The Balance Between Fitness and Wellness

Until recently, fitness and wellness didn’t seem to go together. Fitness enthusiasts would load up on refined carbs, go for exercise in dangerous and pollution-filled cities, and do their training no matter what their bodies were telling them. But people have begun to realize that fitness and wellness are not as separable as once thought. In fact, the two are intertwined, with one helping the other, and vice versa.

As we approach 2019, it’s time to take stock of some of the fitness trends that have dominated the past year that have to do with wellness. We see a more “holistic” approach to fitness, one that accepts that you can only be as fit as you are well. Let’s take a look at what’s been happening.

Cardio Makes A Big Comeback

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When it comes to self-improvement, smart people look for shortcuts wherever they can. Over the years, we’ve seen more and more people make the case that weight training is just as valid a way of building fitness and wellness. Gurus proclaim the benefits of gaining additional muscle mass as we get older, proving in their minds that it’s muscular exertion, not cardio, that produces real benefits.

But this year we learned that this was not the case. It turns out, according to one of the largest Harvard health studies ever, that resistance training does not slow the aging process, nor positively affect metabolism as we age. Cardio, on the other hand, does, going against decades of “bro science” suggesting the opposite. Cardio is not pro-aging as many people imagine, with some forms of cardio, like HIIT, reversing mitochondrial decline associated with aging.

HIIT Training Is The New Norm

Our biology works in surprisingly counterintuitive ways. You’d think that the longer you exercised, the greater the metabolic benefit. But it turns out that this isn’t necessarily true. What seems to matter more is the intensity of the exercise: short, high-intensity training appears to force cells to adapt far more effectively than more extended bouts.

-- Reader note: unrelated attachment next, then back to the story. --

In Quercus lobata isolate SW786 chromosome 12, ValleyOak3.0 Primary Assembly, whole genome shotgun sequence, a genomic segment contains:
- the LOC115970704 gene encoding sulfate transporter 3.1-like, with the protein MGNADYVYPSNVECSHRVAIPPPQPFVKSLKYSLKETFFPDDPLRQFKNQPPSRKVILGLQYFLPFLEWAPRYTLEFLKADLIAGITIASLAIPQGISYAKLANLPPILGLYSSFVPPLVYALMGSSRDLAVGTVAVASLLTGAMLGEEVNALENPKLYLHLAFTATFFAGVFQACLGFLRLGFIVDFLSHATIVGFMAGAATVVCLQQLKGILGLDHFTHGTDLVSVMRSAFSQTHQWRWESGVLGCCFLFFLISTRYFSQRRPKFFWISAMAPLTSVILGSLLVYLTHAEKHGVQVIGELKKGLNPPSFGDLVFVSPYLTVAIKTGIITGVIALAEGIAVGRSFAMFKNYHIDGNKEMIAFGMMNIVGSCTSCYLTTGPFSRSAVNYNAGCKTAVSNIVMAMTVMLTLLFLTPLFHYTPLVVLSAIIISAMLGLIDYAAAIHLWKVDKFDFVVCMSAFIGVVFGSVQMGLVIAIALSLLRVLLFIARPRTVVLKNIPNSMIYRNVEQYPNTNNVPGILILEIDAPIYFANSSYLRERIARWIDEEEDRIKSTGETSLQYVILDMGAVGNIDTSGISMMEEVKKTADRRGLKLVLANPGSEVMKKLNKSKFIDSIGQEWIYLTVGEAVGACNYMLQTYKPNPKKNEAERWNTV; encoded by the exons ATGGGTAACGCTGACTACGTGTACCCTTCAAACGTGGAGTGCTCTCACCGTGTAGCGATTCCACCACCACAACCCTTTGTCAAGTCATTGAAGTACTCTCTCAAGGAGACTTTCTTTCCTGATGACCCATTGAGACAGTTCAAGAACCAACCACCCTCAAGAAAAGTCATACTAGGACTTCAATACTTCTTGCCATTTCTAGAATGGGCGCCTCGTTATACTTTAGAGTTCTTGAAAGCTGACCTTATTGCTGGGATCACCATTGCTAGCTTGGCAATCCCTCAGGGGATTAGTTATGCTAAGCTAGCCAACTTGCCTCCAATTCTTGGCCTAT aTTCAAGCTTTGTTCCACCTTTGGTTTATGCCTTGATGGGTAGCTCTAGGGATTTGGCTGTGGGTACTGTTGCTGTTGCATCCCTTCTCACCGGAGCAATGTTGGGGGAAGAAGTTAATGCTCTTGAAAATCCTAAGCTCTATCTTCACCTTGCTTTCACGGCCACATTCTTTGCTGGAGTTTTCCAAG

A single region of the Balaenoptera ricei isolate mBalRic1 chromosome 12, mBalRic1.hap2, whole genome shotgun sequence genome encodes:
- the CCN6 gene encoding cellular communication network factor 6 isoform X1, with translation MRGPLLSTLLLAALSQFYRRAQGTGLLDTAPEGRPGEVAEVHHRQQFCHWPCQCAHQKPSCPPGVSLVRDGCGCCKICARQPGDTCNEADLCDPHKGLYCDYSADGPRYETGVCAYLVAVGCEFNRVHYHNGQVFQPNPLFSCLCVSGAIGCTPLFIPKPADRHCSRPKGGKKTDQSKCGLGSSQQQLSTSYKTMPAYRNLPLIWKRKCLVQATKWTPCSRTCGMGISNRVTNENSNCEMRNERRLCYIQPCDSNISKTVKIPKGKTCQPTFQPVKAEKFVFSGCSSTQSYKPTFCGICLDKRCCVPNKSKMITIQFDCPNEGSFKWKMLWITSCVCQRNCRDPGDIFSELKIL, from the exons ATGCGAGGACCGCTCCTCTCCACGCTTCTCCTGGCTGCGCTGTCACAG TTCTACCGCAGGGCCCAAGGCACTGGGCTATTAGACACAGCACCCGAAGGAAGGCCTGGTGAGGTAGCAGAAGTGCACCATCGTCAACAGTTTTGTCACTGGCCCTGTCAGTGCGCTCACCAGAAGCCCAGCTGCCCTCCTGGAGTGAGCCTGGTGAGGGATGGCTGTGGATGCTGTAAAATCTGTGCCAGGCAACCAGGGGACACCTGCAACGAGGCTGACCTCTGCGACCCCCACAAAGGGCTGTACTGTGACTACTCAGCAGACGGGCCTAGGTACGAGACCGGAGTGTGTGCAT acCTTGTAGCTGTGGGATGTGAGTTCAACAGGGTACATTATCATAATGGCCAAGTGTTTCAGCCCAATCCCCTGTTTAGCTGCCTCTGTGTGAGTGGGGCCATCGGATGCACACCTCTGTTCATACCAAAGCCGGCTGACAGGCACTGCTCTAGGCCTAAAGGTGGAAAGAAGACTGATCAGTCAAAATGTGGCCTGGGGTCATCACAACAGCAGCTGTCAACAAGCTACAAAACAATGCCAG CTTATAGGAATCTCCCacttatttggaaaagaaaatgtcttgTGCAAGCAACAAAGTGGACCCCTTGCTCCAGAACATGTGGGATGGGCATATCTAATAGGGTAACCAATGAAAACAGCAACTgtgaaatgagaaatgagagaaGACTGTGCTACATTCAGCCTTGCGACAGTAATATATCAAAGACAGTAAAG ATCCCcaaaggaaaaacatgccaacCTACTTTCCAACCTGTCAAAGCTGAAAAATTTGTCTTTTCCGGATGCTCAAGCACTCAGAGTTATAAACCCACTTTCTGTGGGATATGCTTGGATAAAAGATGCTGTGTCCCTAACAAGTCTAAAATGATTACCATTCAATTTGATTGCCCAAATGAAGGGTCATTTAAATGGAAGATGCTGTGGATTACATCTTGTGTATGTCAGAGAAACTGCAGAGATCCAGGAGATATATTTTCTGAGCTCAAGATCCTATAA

What’s great about HIIT training is that people have found ways to incorporate resistance training, upending traditional bodybuilding routines. There are all kinds of training methods out there that incorporate HIIT, including F45, a 45-minute training regime that involves both kinaesthetics and resistance elements.

Whey Protein Is Out

Whey is a byproduct of the cheese industry: a protein-rich dairy food that helps build muscle. The problem with whey, though, is that it is an animal product. Not only is whey production terrible for the environment, but the specific properties of animal protein mean that it could also be detrimental to long-term health. By putting the body in a constant state of growth, animal protein may lead to an increased incidence of certain types of cancer, particularly bowel and prostate.

Fitness fanatics still want to build muscle, though, so what are their options?